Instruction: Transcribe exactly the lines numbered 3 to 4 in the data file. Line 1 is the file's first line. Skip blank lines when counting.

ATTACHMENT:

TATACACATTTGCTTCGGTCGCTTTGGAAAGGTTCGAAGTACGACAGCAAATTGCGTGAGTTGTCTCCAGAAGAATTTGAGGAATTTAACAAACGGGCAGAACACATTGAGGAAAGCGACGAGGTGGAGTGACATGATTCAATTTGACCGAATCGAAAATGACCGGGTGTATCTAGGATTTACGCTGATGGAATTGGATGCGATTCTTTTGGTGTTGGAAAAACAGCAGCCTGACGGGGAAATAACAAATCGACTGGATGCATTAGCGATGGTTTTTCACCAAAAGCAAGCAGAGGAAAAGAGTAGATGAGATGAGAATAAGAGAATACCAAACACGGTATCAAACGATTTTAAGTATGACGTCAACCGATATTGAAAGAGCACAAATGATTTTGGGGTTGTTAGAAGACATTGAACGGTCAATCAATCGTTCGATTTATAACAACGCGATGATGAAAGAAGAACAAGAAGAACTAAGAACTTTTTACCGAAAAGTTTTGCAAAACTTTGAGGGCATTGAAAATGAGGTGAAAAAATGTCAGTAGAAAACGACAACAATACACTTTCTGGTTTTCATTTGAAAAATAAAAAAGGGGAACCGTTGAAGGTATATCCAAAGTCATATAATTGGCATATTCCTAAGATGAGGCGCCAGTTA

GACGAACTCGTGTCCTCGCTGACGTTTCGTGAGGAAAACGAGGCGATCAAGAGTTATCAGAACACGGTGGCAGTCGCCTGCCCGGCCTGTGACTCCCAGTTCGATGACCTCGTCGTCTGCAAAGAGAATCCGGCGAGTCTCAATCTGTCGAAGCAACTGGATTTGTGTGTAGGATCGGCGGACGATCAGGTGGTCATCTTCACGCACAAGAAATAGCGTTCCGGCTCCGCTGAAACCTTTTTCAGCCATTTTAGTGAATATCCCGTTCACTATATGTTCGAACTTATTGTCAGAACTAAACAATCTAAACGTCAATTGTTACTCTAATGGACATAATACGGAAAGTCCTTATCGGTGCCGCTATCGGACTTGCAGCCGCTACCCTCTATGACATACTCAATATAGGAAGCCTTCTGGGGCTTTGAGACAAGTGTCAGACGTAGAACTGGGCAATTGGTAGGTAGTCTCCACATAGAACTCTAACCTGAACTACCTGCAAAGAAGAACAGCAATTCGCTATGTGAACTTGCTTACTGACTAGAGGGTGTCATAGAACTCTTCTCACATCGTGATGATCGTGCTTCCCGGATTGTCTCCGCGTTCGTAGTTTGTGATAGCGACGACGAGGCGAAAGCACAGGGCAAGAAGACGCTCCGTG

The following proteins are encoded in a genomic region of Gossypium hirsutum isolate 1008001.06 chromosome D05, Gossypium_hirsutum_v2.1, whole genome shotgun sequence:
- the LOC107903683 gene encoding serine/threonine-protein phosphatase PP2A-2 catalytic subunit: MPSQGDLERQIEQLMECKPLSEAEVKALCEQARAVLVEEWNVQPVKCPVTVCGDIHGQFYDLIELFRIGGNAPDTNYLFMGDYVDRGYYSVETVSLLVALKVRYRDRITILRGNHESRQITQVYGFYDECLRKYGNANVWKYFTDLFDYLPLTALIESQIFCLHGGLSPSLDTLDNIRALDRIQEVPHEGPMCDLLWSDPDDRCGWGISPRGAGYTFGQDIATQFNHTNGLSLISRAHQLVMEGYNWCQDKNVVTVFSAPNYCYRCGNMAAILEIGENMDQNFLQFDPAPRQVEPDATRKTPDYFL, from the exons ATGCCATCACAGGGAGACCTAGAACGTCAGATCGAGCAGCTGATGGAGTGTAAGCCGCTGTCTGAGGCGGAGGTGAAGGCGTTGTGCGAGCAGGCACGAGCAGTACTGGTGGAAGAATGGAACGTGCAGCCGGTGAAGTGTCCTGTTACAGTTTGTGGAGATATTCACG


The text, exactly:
The following proteins are encoded in a genomic region of Gossypium hirsutum isolate 1008001.06 chromosome D05, Gossypium_hirsutum_v2.1, whole genome shotgun sequence:
- the LOC107903683 gene encoding serine/threonine-protein phosphatase PP2A-2 catalytic subunit: MPSQGDLERQIEQLMECKPLSEAEVKALCEQARAVLVEEWNVQPVKCPVTVCGDIHGQFYDLIELFRIGGNAPDTNYLFMGDYVDRGYYSVETVSLLVALKVRYRDRITILRGNHESRQITQVYGFYDECLRKYGNANVWKYFTDLFDYLPLTALIESQIFCLHGGLSPSLDTLDNIRALDRIQEVPHEGPMCDLLWSDPDDRCGWGISPRGAGYTFGQDIATQFNHTNGLSLISRAHQLVMEGYNWCQDKNVVTVFSAPNYCYRCGNMAAILEIGENMDQNFLQFDPAPRQVEPDATRKTPDYFL, from the exons ATGCCATCACAGGGAGACCTAGAACGTCAGATCGAGCAGCTGATGGAGTGTAAGCCGCTGTCTGAGGCGGAGGTGAAGGCGTTGTGCGAGCAGGCACGAGCAGTACTGGTGGAAGAATGGAACGTGCAGCCGGTGAAGTGTCCTGTTACAGTTTGTGGAGATATTCACG